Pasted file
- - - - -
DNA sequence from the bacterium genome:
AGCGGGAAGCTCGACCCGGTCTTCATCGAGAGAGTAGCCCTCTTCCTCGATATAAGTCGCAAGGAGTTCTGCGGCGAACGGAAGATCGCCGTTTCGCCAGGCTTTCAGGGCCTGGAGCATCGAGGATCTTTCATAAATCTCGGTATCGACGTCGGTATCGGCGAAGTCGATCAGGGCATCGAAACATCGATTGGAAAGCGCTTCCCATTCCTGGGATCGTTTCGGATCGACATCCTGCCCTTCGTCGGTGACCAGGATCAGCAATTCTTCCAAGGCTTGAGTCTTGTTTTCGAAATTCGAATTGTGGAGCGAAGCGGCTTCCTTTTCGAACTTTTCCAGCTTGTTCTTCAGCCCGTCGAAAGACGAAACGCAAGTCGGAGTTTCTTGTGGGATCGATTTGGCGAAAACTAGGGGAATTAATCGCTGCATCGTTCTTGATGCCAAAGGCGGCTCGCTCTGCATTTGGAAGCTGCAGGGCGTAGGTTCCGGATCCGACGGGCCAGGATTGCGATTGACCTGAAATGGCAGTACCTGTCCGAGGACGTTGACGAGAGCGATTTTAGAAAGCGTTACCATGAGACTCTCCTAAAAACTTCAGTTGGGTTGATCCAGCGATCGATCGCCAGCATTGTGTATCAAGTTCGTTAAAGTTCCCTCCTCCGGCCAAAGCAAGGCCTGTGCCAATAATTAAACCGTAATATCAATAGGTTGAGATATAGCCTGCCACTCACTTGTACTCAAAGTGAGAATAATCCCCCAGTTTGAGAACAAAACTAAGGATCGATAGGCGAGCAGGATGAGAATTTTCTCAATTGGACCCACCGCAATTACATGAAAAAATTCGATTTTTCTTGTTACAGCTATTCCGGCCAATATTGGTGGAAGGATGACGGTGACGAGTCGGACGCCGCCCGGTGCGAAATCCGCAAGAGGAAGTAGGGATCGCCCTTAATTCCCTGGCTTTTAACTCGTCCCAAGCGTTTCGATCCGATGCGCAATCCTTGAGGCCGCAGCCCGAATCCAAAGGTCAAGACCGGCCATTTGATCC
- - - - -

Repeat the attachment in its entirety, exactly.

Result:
DNA sequence from the bacterium genome:
AGCGGGAAGCTCGACCCGGTCTTCATCGAGAGAGTAGCCCTCTTCCTCGATATAAGTCGCAAGGAGTTCTGCGGCGAACGGAAGATCGCCGTTTCGCCAGGCTTTCAGGGCCTGGAGCATCGAGGATCTTTCATAAATCTCGGTATCGACGTCGGTATCGGCGAAGTCGATCAGGGCATCGAAACATCGATTGGAAAGCGCTTCCCATTCCTGGGATCGTTTCGGATCGACATCCTGCCCTTCGTCGGTGACCAGGATCAGCAATTCTTCCAAGGCTTGAGTCTTGTTTTCGAAATTCGAATTGTGGAGCGAAGCGGCTTCCTTTTCGAACTTTTCCAGCTTGTTCTTCAGCCCGTCGAAAGACGAAACGCAAGTCGGAGTTTCTTGTGGGATCGATTTGGCGAAAACTAGGGGAATTAATCGCTGCATCGTTCTTGATGCCAAAGGCGGCTCGCTCTGCATTTGGAAGCTGCAGGGCGTAGGTTCCGGATCCGACGGGCCAGGATTGCGATTGACCTGAAATGGCAGTACCTGTCCGAGGACGTTGACGAGAGCGATTTTAGAAAGCGTTACCATGAGACTCTCCTAAAAACTTCAGTTGGGTTGATCCAGCGATCGATCGCCAGCATTGTGTATCAAGTTCGTTAAAGTTCCCTCCTCCGGCCAAAGCAAGGCCTGTGCCAATAATTAAACCGTAATATCAATAGGTTGAGATATAGCCTGCCACTCACTTGTACTCAAAGTGAGAATAATCCCCCAGTTTGAGAACAAAACTAAGGATCGATAGGCGAGCAGGATGAGAATTTTCTCAATTGGACCCACCGCAATTACATGAAAAAATTCGATTTTTCTTGTTACAGCTATTCCGGCCAATATTGGTGGAAGGATGACGGTGACGAGTCGGACGCCGCCCGGTGCGAAATCCGCAAGAGGAAGTAGGGATCGCCCTTAATTCCCTGGCTTTTAACTCGTCCCAAGCGTTTCGATCCGATGCGCAATCCTTGAGGCCGCAGCCCGAATCCAAAGGTCAAGACCGGCCATTTGATCC